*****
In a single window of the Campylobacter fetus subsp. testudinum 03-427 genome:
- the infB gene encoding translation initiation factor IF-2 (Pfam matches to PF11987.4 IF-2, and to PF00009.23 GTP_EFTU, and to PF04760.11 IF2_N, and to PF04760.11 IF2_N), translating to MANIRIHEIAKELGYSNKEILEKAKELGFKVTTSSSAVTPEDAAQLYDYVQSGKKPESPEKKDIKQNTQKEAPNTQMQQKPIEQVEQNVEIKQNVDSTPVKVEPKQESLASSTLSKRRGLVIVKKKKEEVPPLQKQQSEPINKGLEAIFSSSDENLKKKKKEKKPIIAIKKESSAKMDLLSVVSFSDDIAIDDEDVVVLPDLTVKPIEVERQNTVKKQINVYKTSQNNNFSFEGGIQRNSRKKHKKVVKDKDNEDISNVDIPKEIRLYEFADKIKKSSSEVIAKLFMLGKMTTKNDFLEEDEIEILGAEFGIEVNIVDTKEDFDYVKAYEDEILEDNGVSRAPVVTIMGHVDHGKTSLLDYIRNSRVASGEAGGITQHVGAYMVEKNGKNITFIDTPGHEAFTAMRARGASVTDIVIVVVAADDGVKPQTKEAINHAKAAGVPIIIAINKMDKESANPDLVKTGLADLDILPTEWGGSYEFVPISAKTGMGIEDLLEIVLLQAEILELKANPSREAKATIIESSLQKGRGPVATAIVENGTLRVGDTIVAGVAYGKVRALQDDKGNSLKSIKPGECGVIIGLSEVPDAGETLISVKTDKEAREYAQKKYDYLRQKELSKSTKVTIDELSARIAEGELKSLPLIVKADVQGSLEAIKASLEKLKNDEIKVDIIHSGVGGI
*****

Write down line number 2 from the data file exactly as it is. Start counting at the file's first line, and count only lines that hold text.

- the infB gene encoding translation initiation factor IF-2 (Pfam matches to PF11987.4 IF-2, and to PF00009.23 GTP_EFTU, and to PF04760.11 IF2_N, and to PF04760.11 IF2_N), translating to MANIRIHEIAKELGYSNKEILEKAKELGFKVTTSSSAVTPEDAAQLYDYVQSGKKPESPEKKDIKQNTQKEAPNTQMQQKPIEQVEQNVEIKQNVDSTPVKVEPKQESLASSTLSKRRGLVIVKKKKEEVPPLQKQQSEPINKGLEAIFSSSDENLKKKKKEKKPIIAIKKESSAKMDLLSVVSFSDDIAIDDEDVVVLPDLTVKPIEVERQNTVKKQINVYKTSQNNNFSFEGGIQRNSRKKHKKVVKDKDNEDISNVDIPKEIRLYEFADKIKKSSSEVIAKLFMLGKMTTKNDFLEEDEIEILGAEFGIEVNIVDTKEDFDYVKAYEDEILEDNGVSRAPVVTIMGHVDHGKTSLLDYIRNSRVASGEAGGITQHVGAYMVEKNGKNITFIDTPGHEAFTAMRARGASVTDIVIVVVAADDGVKPQTKEAINHAKAAGVPIIIAINKMDKESANPDLVKTGLADLDILPTEWGGSYEFVPISAKTGMGIEDLLEIVLLQAEILELKANPSREAKATIIESSLQKGRGPVATAIVENGTLRVGDTIVAGVAYGKVRALQDDKGNSLKSIKPGECGVIIGLSEVPDAGETLISVKTDKEAREYAQKKYDYLRQKELSKSTKVTIDELSARIAEGELKSLPLIVKADVQGSLEAIKASLEKLKNDEIKVDIIHSGVGGI